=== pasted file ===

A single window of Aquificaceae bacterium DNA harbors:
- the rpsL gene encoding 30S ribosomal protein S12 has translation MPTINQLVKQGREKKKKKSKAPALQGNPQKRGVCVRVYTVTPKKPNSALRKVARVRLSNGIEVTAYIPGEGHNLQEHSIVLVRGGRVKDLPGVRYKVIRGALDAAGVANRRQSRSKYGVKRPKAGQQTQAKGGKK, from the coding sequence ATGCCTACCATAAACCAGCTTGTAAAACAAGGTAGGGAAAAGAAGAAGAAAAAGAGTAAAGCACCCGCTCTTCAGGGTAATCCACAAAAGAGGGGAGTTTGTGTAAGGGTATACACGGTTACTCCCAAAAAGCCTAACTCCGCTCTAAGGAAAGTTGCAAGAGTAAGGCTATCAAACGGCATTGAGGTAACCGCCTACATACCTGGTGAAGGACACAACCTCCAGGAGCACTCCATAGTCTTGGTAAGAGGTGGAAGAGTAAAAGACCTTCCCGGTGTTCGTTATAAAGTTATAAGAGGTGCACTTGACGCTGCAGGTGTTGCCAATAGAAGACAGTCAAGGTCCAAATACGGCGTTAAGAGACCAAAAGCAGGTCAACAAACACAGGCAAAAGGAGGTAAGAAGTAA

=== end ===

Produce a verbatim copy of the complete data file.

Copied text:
A single window of Aquificaceae bacterium DNA harbors:
- the rpsL gene encoding 30S ribosomal protein S12 has translation MPTINQLVKQGREKKKKKSKAPALQGNPQKRGVCVRVYTVTPKKPNSALRKVARVRLSNGIEVTAYIPGEGHNLQEHSIVLVRGGRVKDLPGVRYKVIRGALDAAGVANRRQSRSKYGVKRPKAGQQTQAKGGKK, from the coding sequence ATGCCTACCATAAACCAGCTTGTAAAACAAGGTAGGGAAAAGAAGAAGAAAAAGAGTAAAGCACCCGCTCTTCAGGGTAATCCACAAAAGAGGGGAGTTTGTGTAAGGGTATACACGGTTACTCCCAAAAAGCCTAACTCCGCTCTAAGGAAAGTTGCAAGAGTAAGGCTATCAAACGGCATTGAGGTAACCGCCTACATACCTGGTGAAGGACACAACCTCCAGGAGCACTCCATAGTCTTGGTAAGAGGTGGAAGAGTAAAAGACCTTCCCGGTGTTCGTTATAAAGTTATAAGAGGTGCACTTGACGCTGCAGGTGTTGCCAATAGAAGACAGTCAAGGTCCAAATACGGCGTTAAGAGACCAAAAGCAGGTCAACAAACACAGGCAAAAGGAGGTAAGAAGTAA